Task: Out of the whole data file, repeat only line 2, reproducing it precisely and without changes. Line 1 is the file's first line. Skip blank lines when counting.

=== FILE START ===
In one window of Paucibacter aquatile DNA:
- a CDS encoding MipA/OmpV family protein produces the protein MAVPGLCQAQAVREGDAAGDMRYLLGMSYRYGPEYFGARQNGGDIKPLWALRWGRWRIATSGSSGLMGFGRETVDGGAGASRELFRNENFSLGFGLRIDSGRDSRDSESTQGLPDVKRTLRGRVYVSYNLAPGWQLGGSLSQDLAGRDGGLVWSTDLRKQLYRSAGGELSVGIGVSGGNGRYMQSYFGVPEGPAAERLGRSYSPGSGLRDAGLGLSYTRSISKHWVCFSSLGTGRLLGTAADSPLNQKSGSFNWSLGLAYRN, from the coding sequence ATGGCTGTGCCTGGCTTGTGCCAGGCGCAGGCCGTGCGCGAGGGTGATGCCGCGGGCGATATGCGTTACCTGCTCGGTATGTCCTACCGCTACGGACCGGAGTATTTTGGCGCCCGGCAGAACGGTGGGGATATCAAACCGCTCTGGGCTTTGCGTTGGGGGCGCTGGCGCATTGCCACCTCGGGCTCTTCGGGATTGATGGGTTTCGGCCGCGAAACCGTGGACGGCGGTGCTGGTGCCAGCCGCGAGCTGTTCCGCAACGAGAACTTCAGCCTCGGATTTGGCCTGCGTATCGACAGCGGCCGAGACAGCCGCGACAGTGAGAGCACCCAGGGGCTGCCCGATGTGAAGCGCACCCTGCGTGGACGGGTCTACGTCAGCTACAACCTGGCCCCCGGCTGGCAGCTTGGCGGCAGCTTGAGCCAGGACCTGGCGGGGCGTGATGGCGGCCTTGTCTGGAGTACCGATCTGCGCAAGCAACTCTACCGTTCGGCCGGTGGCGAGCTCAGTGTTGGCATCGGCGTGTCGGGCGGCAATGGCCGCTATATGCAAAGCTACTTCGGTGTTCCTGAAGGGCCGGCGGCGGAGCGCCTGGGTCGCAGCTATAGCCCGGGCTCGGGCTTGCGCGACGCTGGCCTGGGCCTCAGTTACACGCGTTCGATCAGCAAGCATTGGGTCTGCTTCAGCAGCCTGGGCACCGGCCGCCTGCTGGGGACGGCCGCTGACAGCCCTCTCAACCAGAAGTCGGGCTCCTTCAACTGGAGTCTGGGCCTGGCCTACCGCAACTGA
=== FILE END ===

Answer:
- a CDS encoding MipA/OmpV family protein produces the protein MAVPGLCQAQAVREGDAAGDMRYLLGMSYRYGPEYFGARQNGGDIKPLWALRWGRWRIATSGSSGLMGFGRETVDGGAGASRELFRNENFSLGFGLRIDSGRDSRDSESTQGLPDVKRTLRGRVYVSYNLAPGWQLGGSLSQDLAGRDGGLVWSTDLRKQLYRSAGGELSVGIGVSGGNGRYMQSYFGVPEGPAAERLGRSYSPGSGLRDAGLGLSYTRSISKHWVCFSSLGTGRLLGTAADSPLNQKSGSFNWSLGLAYRN, from the coding sequence ATGGCTGTGCCTGGCTTGTGCCAGGCGCAGGCCGTGCGCGAGGGTGATGCCGCGGGCGATATGCGTTACCTGCTCGGTATGTCCTACCGCTACGGACCGGAGTATTTTGGCGCCCGGCAGAACGGTGGGGATATCAAACCGCTCTGGGCTTTGCGTTGGGGGCGCTGGCGCATTGCCACCTCGGGCTCTTCGGGATTGATGGGTTTCGGCCGCGAAACCGTGGACGGCGGTGCTGGTGCCAGCCGCGAGCTGTTCCGCAACGAGAACTTCAGCCTCGGATTTGGCCTGCGTATCGACAGCGGCCGAGACAGCCGCGACAGTGAGAGCACCCAGGGGCTGCCCGATGTGAAGCGCACCCTGCGTGGACGGGTCTACGTCAGCTACAACCTGGCCCCCGGCTGGCAGCTTGGCGGCAGCTTGAGCCAGGACCTGGCGGGGCGTGATGGCGGCCTTGTCTGGAGTACCGATCTGCGCAAGCAACTCTACCGTTCGGCCGGTGGCGAGCTCAGTGTTGGCATCGGCGTGTCGGGCGGCAATGGCCGCTATATGCAAAGCTACTTCGGTGTTCCTGAAGGGCCGGCGGCGGAGCGCCTGGGTCGCAGCTATAGCCCGGGCTCGGGCTTGCGCGACGCTGGCCTGGGCCTCAGTTACACGCGTTCGATCAGCAAGCATTGGGTCTGCTTCAGCAGCCTGGGCACCGGCCGCCTGCTGGGGACGGCCGCTGACAGCCCTCTCAACCAGAAGTCGGGCTCCTTCAACTGGAGTCTGGGCCTGGCCTACCGCAACTGA